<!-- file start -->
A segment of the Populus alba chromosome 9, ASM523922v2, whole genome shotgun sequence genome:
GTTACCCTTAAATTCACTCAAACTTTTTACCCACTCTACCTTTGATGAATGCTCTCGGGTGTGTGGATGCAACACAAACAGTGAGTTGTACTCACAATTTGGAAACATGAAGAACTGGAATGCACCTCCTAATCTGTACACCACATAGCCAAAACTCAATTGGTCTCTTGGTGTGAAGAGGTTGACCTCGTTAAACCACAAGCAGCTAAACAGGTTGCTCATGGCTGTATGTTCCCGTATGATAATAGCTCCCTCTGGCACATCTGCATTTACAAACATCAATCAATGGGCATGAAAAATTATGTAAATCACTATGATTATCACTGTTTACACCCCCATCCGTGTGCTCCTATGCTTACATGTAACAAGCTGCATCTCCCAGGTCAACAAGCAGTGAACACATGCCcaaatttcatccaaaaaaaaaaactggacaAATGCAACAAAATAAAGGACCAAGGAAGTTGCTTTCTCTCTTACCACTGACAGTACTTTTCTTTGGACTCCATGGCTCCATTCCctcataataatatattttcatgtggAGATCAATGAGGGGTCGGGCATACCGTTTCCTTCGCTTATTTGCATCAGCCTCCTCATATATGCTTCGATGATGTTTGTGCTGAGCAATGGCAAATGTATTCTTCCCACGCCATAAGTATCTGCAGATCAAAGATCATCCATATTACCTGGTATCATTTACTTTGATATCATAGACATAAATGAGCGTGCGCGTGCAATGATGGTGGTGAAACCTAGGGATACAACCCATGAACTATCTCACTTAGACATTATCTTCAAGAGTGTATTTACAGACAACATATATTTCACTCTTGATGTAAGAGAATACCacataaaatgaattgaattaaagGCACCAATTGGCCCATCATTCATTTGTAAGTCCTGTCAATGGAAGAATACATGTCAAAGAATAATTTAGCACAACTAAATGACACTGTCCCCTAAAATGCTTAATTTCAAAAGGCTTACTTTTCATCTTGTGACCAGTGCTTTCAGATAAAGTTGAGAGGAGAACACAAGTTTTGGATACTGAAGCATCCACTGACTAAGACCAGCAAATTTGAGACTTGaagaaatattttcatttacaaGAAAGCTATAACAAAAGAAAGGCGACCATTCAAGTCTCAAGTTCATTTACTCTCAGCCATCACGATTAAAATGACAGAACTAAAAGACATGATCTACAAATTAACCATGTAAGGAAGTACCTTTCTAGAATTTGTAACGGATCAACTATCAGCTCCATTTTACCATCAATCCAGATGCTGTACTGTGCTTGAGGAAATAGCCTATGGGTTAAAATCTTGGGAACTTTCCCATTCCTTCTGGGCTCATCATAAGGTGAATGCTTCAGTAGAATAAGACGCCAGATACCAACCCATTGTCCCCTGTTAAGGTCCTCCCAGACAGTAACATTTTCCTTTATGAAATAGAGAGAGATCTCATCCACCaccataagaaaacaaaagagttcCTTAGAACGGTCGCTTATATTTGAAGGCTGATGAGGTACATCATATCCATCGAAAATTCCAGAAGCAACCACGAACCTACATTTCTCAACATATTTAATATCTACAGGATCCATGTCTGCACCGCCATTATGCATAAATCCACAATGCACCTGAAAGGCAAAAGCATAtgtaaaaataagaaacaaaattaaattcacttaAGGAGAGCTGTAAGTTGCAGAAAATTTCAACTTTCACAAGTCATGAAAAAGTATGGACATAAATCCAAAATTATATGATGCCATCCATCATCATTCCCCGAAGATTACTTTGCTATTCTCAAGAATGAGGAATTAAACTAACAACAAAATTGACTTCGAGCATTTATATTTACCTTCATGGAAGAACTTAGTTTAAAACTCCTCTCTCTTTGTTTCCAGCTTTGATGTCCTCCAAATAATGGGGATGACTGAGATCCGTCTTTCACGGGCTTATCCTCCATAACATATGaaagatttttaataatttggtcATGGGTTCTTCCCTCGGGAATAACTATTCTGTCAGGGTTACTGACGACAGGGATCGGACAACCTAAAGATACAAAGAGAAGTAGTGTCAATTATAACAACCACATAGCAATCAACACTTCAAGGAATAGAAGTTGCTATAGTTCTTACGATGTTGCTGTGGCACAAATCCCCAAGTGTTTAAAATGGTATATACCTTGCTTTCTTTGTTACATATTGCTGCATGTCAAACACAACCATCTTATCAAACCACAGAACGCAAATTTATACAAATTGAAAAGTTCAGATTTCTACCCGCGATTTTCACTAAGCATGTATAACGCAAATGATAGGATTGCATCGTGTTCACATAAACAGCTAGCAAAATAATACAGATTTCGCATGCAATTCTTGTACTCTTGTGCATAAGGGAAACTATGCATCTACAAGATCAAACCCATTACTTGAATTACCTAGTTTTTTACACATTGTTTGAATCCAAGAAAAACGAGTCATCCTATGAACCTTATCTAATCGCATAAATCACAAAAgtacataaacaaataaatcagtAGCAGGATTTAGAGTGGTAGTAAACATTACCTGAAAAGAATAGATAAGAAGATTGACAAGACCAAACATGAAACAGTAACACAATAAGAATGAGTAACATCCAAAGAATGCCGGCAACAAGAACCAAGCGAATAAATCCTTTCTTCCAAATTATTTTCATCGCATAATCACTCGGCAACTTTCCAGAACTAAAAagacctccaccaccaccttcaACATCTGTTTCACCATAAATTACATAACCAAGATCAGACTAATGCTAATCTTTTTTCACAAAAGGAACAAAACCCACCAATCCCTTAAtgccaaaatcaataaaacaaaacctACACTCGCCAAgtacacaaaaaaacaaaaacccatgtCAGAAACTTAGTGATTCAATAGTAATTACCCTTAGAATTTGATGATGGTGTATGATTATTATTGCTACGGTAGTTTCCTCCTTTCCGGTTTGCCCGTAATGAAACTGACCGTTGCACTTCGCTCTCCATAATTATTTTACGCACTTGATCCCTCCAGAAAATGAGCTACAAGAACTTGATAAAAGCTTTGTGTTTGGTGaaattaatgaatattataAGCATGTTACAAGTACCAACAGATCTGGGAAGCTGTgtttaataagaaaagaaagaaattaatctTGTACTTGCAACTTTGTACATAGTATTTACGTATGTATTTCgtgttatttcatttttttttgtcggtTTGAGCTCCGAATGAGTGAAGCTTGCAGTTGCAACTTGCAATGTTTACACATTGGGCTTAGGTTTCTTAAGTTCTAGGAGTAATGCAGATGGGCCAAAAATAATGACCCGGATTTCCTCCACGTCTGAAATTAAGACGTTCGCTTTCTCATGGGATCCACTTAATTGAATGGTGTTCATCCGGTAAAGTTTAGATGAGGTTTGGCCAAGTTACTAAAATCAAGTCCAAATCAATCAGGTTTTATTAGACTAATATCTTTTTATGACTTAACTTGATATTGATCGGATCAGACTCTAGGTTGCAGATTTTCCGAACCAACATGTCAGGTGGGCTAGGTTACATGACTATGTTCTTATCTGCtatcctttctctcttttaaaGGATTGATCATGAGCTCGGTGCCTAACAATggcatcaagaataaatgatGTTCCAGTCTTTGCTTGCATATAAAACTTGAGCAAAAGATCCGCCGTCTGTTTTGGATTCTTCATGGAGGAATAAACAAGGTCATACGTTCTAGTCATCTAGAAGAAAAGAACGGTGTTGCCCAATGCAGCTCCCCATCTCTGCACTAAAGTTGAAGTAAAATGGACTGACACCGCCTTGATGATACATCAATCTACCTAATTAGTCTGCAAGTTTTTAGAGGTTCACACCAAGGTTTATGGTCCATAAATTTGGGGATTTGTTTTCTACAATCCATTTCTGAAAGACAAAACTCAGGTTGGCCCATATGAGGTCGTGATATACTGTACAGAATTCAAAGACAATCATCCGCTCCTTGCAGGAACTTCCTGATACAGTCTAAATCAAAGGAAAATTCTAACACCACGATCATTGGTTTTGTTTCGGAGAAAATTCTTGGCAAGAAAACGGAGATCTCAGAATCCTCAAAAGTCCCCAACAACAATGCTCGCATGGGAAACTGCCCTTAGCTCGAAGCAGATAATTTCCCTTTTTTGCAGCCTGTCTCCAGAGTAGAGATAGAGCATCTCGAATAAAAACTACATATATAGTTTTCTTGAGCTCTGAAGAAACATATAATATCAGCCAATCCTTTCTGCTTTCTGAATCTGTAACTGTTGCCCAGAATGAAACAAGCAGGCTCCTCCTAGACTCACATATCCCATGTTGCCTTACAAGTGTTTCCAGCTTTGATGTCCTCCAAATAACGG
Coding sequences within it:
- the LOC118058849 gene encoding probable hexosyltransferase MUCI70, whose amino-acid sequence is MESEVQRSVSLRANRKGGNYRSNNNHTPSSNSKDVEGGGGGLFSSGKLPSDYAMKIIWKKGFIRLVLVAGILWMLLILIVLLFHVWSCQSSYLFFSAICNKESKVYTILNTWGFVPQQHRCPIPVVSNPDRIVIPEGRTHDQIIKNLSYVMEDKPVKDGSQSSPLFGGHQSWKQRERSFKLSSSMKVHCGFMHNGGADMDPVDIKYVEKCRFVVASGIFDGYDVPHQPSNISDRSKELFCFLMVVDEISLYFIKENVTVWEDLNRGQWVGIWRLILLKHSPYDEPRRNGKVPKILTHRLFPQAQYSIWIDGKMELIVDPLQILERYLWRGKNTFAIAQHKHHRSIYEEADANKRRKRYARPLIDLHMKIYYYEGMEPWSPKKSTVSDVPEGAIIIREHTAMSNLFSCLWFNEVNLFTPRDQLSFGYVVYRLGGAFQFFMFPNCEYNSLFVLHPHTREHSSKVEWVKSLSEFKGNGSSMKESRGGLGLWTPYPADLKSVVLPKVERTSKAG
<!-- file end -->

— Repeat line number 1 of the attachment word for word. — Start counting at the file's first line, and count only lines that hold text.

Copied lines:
A segment of the Populus alba chromosome 9, ASM523922v2, whole genome shotgun sequence genome: